There is likely going to be a lot more silage chopped this year. Many acres that were enrolled in prevented planting with their insurance or Farm Services Agency after the last planting date needed a cover crop. The original rule was that nothing could be harvested, including a cover crop, until after Nov. 1. However, that date was moved up to Sept. 1.
It was also decided that corn can be considered a cover crop if it was proven to FSA that the ground had the original intent of grain harvest. This made silage a practical solution. Many farmers who don’t normally feed silage are going to go with baleage silage this year due to their lack of equipment needed to feed silage that is chopped and loose. Silage, either in a pit, a silo, a long bag, or as baleage, involves some specific science and perhaps a little bit of art as well.
Baleage: Why bother?
While baleage does have some limitations with baling and wrapping at the right moisture and the extra expense of plastic, there are some major advantages. A normal bale can lose up to 30 percent during storage and the cattle can waste up to 40 to 50 percent of what is left. Baleage protects from that storage loss, preserves quality, and hopefully the cattle will eat more of it.
Regular baling is also sometimes difficult in fall when drying times increase. Usually forage dries down to 50 percent for baleage within the first day after cutting. However, baleage fermentation doesn’t make a poor forage “better.” It is largely a preservation process. Research has shown that baleage does have better protein and Relative Feed Value but this is likely from keeping the original protein and RFV rather than increasing it during fermentation.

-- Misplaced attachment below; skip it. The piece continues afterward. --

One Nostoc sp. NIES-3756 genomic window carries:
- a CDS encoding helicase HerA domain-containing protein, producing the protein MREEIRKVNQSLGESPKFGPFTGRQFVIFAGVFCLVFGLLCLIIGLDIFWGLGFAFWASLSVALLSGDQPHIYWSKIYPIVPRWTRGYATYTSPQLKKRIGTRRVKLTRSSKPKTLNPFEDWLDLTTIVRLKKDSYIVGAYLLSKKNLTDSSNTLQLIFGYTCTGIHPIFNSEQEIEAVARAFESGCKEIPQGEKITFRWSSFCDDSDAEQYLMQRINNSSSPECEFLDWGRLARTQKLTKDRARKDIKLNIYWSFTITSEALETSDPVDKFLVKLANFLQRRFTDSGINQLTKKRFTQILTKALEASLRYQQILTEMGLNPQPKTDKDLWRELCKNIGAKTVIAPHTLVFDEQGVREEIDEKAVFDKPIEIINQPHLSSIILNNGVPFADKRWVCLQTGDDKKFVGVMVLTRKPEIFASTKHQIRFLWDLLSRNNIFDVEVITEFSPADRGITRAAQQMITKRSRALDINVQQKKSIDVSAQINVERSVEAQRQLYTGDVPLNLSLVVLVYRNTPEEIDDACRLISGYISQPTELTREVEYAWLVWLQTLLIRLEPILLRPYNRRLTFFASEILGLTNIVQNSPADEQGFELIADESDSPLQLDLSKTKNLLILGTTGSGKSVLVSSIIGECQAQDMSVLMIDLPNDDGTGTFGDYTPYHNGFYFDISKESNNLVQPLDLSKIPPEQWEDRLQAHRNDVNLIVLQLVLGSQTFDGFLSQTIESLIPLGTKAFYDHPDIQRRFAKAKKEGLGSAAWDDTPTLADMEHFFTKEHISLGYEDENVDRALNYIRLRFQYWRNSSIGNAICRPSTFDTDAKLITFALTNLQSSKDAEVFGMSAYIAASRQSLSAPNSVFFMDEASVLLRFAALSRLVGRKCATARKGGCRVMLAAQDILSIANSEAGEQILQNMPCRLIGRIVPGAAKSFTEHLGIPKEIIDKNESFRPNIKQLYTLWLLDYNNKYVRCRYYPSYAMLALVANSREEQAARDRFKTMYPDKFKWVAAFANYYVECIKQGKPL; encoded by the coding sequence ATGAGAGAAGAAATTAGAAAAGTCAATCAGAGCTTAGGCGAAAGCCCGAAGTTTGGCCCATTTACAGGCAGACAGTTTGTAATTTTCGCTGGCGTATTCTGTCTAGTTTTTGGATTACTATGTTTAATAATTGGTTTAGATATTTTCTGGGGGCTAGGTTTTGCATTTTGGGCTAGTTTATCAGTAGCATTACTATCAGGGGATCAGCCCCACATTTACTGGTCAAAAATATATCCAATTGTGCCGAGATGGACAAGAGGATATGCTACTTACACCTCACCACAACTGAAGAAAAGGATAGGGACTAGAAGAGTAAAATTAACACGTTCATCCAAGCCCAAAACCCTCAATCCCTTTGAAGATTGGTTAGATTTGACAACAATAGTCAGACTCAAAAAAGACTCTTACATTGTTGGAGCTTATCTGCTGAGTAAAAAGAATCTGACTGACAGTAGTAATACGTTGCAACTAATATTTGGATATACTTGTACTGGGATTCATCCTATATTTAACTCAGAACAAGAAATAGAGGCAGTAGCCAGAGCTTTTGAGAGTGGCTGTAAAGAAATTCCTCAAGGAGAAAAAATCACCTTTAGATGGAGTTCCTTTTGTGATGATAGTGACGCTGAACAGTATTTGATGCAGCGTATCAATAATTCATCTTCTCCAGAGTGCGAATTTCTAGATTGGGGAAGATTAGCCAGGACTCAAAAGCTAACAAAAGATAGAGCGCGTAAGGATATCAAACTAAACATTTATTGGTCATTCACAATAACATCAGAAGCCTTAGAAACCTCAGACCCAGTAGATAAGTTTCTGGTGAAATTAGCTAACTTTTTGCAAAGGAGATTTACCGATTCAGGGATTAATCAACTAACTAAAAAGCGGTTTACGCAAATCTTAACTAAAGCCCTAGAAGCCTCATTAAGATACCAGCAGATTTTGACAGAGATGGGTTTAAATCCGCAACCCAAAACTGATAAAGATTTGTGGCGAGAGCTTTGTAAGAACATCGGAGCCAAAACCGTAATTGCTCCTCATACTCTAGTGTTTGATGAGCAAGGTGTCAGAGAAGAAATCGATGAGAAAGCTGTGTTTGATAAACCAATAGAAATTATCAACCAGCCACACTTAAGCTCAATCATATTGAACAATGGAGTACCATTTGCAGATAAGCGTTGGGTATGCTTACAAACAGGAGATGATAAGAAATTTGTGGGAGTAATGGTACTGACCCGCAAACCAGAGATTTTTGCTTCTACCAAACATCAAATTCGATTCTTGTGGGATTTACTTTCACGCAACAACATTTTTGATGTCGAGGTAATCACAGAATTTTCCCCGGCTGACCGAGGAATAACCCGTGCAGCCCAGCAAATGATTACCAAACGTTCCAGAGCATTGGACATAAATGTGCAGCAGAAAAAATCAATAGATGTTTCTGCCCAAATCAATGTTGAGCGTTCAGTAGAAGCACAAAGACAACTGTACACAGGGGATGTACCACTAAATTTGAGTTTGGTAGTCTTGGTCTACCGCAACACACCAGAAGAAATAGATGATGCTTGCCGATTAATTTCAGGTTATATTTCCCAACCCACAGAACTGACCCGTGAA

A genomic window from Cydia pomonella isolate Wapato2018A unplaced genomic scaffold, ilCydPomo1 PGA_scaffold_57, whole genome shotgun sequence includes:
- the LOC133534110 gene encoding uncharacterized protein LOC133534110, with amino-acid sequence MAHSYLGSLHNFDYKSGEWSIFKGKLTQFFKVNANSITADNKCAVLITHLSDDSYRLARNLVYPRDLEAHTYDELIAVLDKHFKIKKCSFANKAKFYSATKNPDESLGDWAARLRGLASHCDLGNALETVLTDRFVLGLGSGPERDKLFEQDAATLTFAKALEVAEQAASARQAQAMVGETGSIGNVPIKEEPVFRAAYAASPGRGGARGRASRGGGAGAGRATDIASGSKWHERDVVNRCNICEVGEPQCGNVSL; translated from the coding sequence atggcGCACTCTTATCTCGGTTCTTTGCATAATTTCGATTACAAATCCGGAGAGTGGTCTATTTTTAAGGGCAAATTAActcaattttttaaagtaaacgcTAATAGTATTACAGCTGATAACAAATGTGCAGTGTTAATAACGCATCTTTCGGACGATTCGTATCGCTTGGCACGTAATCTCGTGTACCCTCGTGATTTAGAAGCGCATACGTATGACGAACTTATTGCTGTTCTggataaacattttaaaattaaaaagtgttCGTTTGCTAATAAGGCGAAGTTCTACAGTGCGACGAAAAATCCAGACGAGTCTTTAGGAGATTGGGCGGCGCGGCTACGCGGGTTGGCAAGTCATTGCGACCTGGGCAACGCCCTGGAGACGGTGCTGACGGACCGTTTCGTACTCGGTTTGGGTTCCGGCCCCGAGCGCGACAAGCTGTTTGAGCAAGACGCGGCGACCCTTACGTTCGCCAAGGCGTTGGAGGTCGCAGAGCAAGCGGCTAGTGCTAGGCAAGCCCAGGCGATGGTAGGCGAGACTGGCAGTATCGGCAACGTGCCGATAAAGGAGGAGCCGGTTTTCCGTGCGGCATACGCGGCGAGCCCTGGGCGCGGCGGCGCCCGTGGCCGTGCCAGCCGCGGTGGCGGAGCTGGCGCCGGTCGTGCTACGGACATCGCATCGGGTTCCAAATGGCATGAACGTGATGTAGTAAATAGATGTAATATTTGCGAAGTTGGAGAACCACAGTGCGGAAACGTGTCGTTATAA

There are two main important parts to creating good silage: a lack of oxygen and just the right amount of moisture.
Fermentation: An aerobic process
The silage process is a biological one that needs an environment without oxygen. The yeast and other microbes involved would prefer to have oxygen because they can be more efficient and completely breakdown the forage. Without oxygen, some of the desired microbes can still survive but can only digest the forages to a limited degree. In doing so, they break down some of the forage producing acids that preserve the forage from the “bad” microorganisms and also increasing palatability.
• Bales should be wrapped tight to limit inter-bale air. Don’t make bales too big to handle later.
• Wrap as soon as possible after baling (24-hour maximum but preferred within eight hours).
• Baleage plastic is normally stretched 1 mil thick at application. Suggested four wraps (4 mils) for bales fed under a year, six wraps for longer storage and forage with sharp stems, or eight wraps for bales to be sold/transported.
• Mice during storage and equipment during movement can tear plastic resulting in spoilage. A certain type of tape can be used to repair tears if caught in time.
Moisture: Not too much, not too little
The right amount of moisture controls the rate of fermentation. Too wet and the microbes create the wrong acids and create an environment for clostridia. Too dry and fermentation stops short and not enough acids are created. Ideally, the bale pH needs to be around 4.5 after the fermentation process so listeria and molds can’t survive.
• Baleage preference is 50 to 60 percent moisture. Closer to 60 percent for grass forages and 50 percent for alfalfa.
• Over 70 percent and undesirable butyric acid is created which reduces palatability. Also excessive seepage can occur at the bottom of the bag. Under 40 percent fermentation won’t occur.
• Inoculates aren’t necessary but can improve fermentation.
• Rain doesn’t work to increase moisture of bales that are too dry.
The information in this article came from Doohong Min (Kansas Extension), Rob Kallenbach and Bob Schultheis (Missouri Extension), Dennis Hancock (Georgia Extension) and other state extension forage specialists. If you have any questions over making baleage, please give me a call at 620-724-8233 or email email@example.com. If you need some tips in cattle nutrition or feeding silage, Wildcat Extension District livestock agent Wendie Powell can help and can be reached at the same number.
(James Coover is a crop production agent with the Wildcat Extension District.)